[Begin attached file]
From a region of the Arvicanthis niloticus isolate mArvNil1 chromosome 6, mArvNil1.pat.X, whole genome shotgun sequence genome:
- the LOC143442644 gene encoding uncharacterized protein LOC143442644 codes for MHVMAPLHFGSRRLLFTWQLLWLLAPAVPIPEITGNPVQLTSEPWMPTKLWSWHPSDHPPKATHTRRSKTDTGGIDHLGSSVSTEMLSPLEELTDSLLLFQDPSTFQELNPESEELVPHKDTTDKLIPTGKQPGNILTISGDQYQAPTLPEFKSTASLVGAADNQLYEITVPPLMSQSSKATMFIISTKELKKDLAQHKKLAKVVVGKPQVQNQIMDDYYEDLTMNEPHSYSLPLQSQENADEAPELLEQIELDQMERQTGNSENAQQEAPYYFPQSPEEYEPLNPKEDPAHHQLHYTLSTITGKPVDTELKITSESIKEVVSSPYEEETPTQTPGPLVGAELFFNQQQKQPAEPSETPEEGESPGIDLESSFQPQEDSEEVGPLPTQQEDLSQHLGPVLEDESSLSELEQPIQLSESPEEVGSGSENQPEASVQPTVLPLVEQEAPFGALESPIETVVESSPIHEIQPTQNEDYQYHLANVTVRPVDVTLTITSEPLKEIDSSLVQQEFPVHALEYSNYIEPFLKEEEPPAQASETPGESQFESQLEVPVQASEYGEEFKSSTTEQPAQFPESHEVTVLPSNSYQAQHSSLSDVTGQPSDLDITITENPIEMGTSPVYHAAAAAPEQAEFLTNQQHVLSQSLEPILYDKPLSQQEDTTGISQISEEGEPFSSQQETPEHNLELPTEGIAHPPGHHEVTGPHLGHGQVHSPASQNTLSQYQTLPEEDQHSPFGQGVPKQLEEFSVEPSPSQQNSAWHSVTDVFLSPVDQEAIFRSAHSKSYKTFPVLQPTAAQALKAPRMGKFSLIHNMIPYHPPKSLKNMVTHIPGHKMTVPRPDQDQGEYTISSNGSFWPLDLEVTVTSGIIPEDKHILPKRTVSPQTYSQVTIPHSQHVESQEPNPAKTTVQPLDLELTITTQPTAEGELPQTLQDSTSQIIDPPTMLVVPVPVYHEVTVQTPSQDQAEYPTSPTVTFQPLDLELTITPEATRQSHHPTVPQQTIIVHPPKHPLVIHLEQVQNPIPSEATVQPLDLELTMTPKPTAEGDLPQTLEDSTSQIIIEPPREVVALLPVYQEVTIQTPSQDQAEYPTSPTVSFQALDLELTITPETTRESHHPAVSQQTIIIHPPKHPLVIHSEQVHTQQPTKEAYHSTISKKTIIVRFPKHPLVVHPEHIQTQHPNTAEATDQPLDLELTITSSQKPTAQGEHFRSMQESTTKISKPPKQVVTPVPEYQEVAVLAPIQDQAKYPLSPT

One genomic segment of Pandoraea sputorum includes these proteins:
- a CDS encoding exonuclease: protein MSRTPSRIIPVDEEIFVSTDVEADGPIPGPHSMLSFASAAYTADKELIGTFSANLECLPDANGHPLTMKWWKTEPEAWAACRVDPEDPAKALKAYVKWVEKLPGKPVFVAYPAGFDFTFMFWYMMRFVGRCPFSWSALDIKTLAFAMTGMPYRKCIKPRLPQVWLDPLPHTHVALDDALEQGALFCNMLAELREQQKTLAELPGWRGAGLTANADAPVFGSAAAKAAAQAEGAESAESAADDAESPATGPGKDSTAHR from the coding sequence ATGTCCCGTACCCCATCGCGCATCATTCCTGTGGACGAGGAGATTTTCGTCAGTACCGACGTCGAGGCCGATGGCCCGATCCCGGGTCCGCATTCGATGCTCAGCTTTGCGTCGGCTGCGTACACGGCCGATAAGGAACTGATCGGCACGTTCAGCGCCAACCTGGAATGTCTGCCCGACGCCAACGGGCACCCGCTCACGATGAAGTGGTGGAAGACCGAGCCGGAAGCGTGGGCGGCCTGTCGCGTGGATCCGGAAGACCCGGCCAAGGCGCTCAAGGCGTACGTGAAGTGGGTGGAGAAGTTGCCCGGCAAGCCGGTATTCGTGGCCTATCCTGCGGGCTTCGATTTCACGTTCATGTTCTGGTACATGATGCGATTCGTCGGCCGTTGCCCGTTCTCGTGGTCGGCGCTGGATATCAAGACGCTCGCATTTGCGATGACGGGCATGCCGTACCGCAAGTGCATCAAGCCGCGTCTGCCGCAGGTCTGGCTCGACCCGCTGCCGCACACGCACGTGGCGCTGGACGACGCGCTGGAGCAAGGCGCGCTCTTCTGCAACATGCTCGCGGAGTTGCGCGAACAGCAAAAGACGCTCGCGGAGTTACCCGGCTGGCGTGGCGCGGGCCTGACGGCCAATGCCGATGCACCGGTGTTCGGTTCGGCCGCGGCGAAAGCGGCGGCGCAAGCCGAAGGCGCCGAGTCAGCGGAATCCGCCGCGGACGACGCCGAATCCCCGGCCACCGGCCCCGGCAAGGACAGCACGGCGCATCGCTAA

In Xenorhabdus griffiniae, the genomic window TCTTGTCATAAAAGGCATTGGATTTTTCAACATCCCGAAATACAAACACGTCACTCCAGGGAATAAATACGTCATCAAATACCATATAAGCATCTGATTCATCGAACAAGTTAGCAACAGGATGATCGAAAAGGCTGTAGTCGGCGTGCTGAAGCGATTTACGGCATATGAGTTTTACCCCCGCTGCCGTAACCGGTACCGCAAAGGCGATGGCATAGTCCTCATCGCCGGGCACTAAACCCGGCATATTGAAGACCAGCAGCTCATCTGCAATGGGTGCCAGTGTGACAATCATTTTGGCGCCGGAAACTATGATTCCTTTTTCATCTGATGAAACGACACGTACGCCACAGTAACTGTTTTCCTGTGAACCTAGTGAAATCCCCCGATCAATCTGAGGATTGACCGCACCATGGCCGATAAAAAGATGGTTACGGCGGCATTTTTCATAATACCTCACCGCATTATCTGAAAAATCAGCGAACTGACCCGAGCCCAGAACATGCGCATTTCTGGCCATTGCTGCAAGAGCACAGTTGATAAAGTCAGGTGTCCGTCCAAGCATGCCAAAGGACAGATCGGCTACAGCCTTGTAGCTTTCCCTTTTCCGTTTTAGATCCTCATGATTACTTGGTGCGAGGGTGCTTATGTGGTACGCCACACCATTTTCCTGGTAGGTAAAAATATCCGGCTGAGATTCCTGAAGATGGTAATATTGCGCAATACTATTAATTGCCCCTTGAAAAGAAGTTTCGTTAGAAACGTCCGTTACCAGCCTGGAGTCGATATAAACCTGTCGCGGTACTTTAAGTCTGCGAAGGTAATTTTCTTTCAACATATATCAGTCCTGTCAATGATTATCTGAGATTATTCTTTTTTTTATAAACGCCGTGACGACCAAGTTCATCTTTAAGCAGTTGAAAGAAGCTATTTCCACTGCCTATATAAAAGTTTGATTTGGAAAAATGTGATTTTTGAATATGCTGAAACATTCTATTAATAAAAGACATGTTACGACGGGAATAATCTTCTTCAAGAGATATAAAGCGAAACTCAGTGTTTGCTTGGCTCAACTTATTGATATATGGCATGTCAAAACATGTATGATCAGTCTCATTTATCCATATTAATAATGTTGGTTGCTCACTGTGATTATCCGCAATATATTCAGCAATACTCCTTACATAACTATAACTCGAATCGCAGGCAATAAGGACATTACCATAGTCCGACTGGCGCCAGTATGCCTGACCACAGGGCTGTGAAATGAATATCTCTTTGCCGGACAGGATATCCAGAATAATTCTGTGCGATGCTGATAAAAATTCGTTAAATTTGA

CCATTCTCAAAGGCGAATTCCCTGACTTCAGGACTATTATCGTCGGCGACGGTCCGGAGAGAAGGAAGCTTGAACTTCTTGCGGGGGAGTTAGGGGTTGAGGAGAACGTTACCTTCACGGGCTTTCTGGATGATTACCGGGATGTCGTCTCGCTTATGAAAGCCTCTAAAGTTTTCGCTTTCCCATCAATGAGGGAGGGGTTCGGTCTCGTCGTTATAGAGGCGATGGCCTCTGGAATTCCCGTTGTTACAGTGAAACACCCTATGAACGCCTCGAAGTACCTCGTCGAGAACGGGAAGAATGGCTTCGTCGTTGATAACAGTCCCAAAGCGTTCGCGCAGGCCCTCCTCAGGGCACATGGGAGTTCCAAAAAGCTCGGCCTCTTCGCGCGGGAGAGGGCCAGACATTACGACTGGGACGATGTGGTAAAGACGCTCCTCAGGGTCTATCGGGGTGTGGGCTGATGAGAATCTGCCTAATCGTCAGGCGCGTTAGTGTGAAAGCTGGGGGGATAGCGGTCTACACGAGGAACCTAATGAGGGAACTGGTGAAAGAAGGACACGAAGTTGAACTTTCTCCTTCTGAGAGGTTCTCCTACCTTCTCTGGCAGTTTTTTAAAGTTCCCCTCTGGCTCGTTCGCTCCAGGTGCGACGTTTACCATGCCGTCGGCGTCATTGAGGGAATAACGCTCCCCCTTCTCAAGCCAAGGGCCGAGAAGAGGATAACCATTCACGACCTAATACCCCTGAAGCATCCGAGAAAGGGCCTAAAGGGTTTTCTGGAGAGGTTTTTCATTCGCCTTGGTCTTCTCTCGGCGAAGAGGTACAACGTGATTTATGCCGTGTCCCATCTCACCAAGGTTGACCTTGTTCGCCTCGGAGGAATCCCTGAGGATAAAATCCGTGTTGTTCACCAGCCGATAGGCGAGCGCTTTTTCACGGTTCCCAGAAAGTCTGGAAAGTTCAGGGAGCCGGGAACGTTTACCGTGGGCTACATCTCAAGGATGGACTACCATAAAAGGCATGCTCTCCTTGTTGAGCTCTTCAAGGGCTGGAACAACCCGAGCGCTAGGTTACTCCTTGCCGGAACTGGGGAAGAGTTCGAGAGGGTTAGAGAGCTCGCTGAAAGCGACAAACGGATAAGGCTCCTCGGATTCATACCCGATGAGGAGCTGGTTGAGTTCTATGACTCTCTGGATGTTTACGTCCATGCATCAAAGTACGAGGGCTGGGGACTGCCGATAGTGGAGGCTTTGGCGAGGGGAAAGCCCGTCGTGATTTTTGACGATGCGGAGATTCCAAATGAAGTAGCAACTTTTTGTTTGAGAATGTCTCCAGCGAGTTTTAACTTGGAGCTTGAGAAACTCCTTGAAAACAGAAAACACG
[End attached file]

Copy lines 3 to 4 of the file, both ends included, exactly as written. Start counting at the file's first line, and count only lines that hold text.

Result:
One genomic segment of Pandoraea sputorum includes these proteins:
- a CDS encoding exonuclease: protein MSRTPSRIIPVDEEIFVSTDVEADGPIPGPHSMLSFASAAYTADKELIGTFSANLECLPDANGHPLTMKWWKTEPEAWAACRVDPEDPAKALKAYVKWVEKLPGKPVFVAYPAGFDFTFMFWYMMRFVGRCPFSWSALDIKTLAFAMTGMPYRKCIKPRLPQVWLDPLPHTHVALDDALEQGALFCNMLAELREQQKTLAELPGWRGAGLTANADAPVFGSAAAKAAAQAEGAESAESAADDAESPATGPGKDSTAHR from the coding sequence ATGTCCCGTACCCCATCGCGCATCATTCCTGTGGACGAGGAGATTTTCGTCAGTACCGACGTCGAGGCCGATGGCCCGATCCCGGGTCCGCATTCGATGCTCAGCTTTGCGTCGGCTGCGTACACGGCCGATAAGGAACTGATCGGCACGTTCAGCGCCAACCTGGAATGTCTGCCCGACGCCAACGGGCACCCGCTCACGATGAAGTGGTGGAAGACCGAGCCGGAAGCGTGGGCGGCCTGTCGCGTGGATCCGGAAGACCCGGCCAAGGCGCTCAAGGCGTACGTGAAGTGGGTGGAGAAGTTGCCCGGCAAGCCGGTATTCGTGGCCTATCCTGCGGGCTTCGATTTCACGTTCATGTTCTGGTACATGATGCGATTCGTCGGCCGTTGCCCGTTCTCGTGGTCGGCGCTGGATATCAAGACGCTCGCATTTGCGATGACGGGCATGCCGTACCGCAAGTGCATCAAGCCGCGTCTGCCGCAGGTCTGGCTCGACCCGCTGCCGCACACGCACGTGGCGCTGGACGACGCGCTGGAGCAAGGCGCGCTCTTCTGCAACATGCTCGCGGAGTTGCGCGAACAGCAAAAGACGCTCGCGGAGTTACCCGGCTGGCGTGGCGCGGGCCTGACGGCCAATGCCGATGCACCGGTGTTCGGTTCGGCCGCGGCGAAAGCGGCGGCGCAAGCCGAAGGCGCCGAGTCAGCGGAATCCGCCGCGGACGACGCCGAATCCCCGGCCACCGGCCCCGGCAAGGACAGCACGGCGCATCGCTAA